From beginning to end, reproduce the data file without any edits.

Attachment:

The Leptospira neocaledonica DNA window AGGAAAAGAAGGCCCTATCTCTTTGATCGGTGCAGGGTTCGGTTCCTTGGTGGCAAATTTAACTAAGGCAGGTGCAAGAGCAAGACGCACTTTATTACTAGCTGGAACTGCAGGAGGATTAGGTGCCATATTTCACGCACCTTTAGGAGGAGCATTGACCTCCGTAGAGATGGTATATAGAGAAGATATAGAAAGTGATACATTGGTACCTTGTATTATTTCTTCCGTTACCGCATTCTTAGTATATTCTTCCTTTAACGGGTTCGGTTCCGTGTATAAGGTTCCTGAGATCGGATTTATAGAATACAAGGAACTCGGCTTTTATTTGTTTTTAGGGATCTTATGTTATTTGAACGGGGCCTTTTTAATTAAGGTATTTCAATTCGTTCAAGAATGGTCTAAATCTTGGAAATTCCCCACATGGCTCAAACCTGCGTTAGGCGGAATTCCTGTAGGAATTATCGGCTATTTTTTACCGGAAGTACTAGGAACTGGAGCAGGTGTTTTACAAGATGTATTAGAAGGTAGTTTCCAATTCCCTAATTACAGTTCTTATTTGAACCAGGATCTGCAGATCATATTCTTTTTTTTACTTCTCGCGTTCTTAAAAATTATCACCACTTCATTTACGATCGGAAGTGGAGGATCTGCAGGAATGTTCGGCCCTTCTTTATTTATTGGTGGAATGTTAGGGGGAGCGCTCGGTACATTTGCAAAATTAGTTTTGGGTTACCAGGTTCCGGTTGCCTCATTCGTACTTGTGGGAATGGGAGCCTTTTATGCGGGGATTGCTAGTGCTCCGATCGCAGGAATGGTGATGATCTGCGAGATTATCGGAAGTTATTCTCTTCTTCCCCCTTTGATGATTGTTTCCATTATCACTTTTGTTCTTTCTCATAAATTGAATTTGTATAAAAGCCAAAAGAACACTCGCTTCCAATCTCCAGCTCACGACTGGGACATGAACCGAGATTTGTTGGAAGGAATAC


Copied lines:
The Leptospira neocaledonica DNA window AGGAAAAGAAGGCCCTATCTCTTTGATCGGTGCAGGGTTCGGTTCCTTGGTGGCAAATTTAACTAAGGCAGGTGCAAGAGCAAGACGCACTTTATTACTAGCTGGAACTGCAGGAGGATTAGGTGCCATATTTCACGCACCTTTAGGAGGAGCATTGACCTCCGTAGAGATGGTATATAGAGAAGATATAGAAAGTGATACATTGGTACCTTGTATTATTTCTTCCGTTACCGCATTCTTAGTATATTCTTCCTTTAACGGGTTCGGTTCCGTGTATAAGGTTCCTGAGATCGGATTTATAGAATACAAGGAACTCGGCTTTTATTTGTTTTTAGGGATCTTATGTTATTTGAACGGGGCCTTTTTAATTAAGGTATTTCAATTCGTTCAAGAATGGTCTAAATCTTGGAAATTCCCCACATGGCTCAAACCTGCGTTAGGCGGAATTCCTGTAGGAATTATCGGCTATTTTTTACCGGAAGTACTAGGAACTGGAGCAGGTGTTTTACAAGATGTATTAGAAGGTAGTTTCCAATTCCCTAATTACAGTTCTTATTTGAACCAGGATCTGCAGATCATATTCTTTTTTTTACTTCTCGCGTTCTTAAAAATTATCACCACTTCATTTACGATCGGAAGTGGAGGATCTGCAGGAATGTTCGGCCCTTCTTTATTTATTGGTGGAATGTTAGGGGGAGCGCTCGGTACATTTGCAAAATTAGTTTTGGGTTACCAGGTTCCGGTTGCCTCATTCGTACTTGTGGGAATGGGAGCCTTTTATGCGGGGATTGCTAGTGCTCCGATCGCAGGAATGGTGATGATCTGCGAGATTATCGGAAGTTATTCTCTTCTTCCCCCTTTGATGATTGTTTCCATTATCACTTTTGTTCTTTCTCATAAATTGAATTTGTATAAAAGCCAAAAGAACACTCGCTTCCAATCTCCAGCTCACGACTGGGACATGAACCGAGATTTGTTGGAAGGAATAC